Cargo Review

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Review of: Cargo Review
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Luke Parker

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Rating:
3
On May 21, 2018
Last modified:May 21, 2018

Summary:

While its Australian setting is a bit of a deviation, Cargo adds little more to the formula concocted by Romero back in the ‘60s and ‘70s.

There was a time when broken down civilizations populated by mindless, blood-thirsty creatures could play host to a fresh and frightening experience. That was fifty years ago when George A. Romero’s Night of the Living Dead forever changed the landscape of the horror genre. Since then, swarms of half-rate films, TV shows, and video games have run the idea dry.  Everyone knows how to survive World War Z, and that the only way to divert Nazi Zombies from your tail is to throw an exploding monkey doll.

John Krasinski’s A Quiet Place proved that there’s still room for post-apocalyptic survival stories as long as there’s an intriguing distinction in the film’s roaming predators. Cargo, Ben Howling and Yolanda Ramke’s Netflix production based on their sensationally original short, takes a step in the wrong direction, relying heavily on the tropes of the genre that the 7-minute film played on so well in order to create a full-length feature. The mindless beings are back; the only thing making them more “threatening” is the lack of monkey bombs.

Dispersed care packages are all that’s left of whatever “help” the people stuck in Cargo’s apocalyptic Australia are going to get. In them are maps pinpointing the more infected areas across the continent, 48-hour timers to monitor the gruesome transformation, and a quick execution device to be used when that clock winds down. Andy (Martin Freeman) fishes one of these packages out of a river and brings it onto his boat, where he, his wife Kay (Susie Porter), and their one-year-old daughter have taken refuge.

The plan is to continue downriver to an army base, but a severe lack of food makes the riskier route – going inland in search of survivors and supplies – a more viable option. The directors wait a while before they show off any of their horrific creatures and the violence they can inflict, but hints of their presence, whether they’re visible – as with a riverside family where the father immediately presents his firearm to an innocent onlooker – or just out of sight, are everywhere. Soon enough, the family is separated, and with a gaping bite mark of his own to tend to and little Rosie on his back – the titular “cargo” – Andy attempts to beat the clock and get his daughter somewhere safe before he becomes her predator.

It’s here that Cargo becomes all too recognizable, with packs of scrambled survivors, depleting rations, and senseless mistakes – for most of the film, the zombies plainly sit and moan, letting their human feasts make their own mistakes before exploiting their blunders and chowing down – completing the perishing genre’s checklist.

As if the threats of contamination and horrific metamorphosis were not enough, Andy’s venture is tainted by not only the living dead, but the living as well. It seems that the majority of those who find themselves this deep into the final contenders had to play a little dirty at one point or another. One man Andy comes across, Vic (Anthony Hayes), is particularly problematic, as it seems that his violent nature does not derive entirely from survival instinct, but rather his disgustingly assertive mindset. The most prominent example being his capturing, imprisoning, and use of aboriginals as zombie bait.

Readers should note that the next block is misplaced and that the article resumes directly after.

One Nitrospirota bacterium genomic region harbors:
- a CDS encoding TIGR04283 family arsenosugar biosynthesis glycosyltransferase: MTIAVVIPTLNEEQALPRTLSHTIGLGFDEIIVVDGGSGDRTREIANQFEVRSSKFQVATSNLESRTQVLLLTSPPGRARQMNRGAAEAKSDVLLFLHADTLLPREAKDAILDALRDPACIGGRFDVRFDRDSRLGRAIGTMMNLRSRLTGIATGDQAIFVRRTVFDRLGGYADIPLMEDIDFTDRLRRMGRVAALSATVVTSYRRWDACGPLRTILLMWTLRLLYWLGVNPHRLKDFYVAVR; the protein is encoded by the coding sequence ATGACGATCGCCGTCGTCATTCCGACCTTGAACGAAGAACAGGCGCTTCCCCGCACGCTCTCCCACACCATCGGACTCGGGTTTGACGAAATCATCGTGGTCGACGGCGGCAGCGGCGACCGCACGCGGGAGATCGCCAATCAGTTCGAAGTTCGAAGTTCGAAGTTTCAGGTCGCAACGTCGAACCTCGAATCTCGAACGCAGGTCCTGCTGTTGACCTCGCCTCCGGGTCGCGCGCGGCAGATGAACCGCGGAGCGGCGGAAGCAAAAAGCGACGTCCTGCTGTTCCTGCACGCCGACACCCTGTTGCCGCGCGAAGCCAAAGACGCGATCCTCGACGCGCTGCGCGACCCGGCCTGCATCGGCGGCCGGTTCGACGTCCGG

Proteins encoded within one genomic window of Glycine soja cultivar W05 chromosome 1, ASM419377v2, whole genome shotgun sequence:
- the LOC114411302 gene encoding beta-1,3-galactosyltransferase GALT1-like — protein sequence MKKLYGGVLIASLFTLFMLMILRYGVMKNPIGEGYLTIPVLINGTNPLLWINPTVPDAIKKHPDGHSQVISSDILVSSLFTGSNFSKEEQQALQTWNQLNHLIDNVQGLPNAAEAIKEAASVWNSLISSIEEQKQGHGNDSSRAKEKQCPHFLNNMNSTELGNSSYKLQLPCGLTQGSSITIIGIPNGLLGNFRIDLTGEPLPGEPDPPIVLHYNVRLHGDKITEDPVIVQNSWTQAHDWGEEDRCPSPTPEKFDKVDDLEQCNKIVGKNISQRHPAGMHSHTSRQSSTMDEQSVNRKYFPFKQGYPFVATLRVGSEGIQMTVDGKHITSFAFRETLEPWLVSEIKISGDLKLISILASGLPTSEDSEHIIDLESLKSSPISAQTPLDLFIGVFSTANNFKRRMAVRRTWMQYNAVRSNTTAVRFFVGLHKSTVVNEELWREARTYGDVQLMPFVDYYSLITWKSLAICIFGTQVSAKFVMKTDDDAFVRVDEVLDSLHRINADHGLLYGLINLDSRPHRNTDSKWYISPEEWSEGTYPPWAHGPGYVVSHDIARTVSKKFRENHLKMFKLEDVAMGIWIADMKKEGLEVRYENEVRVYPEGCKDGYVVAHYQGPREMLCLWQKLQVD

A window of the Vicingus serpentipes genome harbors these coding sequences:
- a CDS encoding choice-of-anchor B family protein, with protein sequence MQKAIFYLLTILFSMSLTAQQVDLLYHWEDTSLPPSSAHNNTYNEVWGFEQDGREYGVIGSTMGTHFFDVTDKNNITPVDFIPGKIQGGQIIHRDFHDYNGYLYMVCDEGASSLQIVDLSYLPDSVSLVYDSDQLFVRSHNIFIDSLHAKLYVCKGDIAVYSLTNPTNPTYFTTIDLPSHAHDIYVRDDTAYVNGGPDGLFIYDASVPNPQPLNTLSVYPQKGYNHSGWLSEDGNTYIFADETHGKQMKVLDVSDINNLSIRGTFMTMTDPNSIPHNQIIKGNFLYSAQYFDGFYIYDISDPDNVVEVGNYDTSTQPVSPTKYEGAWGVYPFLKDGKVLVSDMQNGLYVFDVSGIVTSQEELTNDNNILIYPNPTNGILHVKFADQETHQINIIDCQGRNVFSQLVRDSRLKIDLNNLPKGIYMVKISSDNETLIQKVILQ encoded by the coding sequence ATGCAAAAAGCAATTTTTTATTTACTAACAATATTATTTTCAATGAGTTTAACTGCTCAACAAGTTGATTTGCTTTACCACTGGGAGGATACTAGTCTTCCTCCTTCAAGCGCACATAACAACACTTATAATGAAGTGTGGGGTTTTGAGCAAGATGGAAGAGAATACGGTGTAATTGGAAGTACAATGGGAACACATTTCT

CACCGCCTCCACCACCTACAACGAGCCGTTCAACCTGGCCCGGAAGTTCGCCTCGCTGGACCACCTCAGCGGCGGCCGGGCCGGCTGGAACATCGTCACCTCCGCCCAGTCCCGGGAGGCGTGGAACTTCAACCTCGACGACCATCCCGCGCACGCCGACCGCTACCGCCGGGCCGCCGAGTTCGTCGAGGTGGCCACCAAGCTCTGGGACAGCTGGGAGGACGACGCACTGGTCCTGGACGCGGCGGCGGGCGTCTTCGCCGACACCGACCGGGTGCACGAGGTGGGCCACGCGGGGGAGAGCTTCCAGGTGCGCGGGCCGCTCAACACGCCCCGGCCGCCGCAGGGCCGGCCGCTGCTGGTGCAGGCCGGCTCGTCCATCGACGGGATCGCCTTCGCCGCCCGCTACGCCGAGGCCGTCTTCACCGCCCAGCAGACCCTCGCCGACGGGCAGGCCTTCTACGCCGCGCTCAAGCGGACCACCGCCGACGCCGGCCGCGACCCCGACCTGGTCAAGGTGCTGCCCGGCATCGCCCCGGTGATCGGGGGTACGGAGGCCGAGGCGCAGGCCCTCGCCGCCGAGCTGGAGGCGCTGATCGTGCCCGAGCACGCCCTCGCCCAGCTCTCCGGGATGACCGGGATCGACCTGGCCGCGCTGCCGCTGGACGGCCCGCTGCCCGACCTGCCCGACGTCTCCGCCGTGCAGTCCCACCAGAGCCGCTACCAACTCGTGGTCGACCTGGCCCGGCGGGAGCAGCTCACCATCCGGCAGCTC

Among these natives is Thoomi (Simone Landers), a young girl dedicated to protecting her turned father from her sister and the hunting party she’s assimilated. Andy and Thoomi’s pursuits, even before they meet, mirror each other quite well. With Thoomi, Ramke’s expanded screenplay does an excellent job showing the power behind the father-daughter relationship from both sides, first with Thoomi and her own father, and then eventually with Andy.

It’s needless to say that kinship plays an important role in this film, showing that in grave circumstances such as these, the slightest display of trust and apathy can make a world of difference; and that the partnerships that derive from them are humanity’s greatest weapons.

Ramke and Howling beautifully portray their Australian battleground, the Netflix-budget allotting for long overhead shots of the vast wilderness and blistering waters. From the air, it would be impossible to predict the chaos occurring down below. To both directors’ credit, this outback arena is a better look and a fresher approach than the metropolitan areas that have for so long fostered these undead showdowns.

And in terms of performance, Freeman generates about all the emotion this nearly one-man show puts out. At first, Andy’s mission is protection and self-reservation, but Freeman captures the process of shifting priorities marvelously, making Andy’s transition from worried improviser to adapted martyr all the more pleasing to experience.

As for the ending itself, which is nearly identical in its idea to that of its predecessor, it’s as endearing as it is in the short film, and is also what differentiates Cargo from the genre trap it placed itself in.

Cargo Review
Fair

While its Australian setting is a bit of a deviation, Cargo adds little more to the formula concocted by Romero back in the ‘60s and ‘70s.

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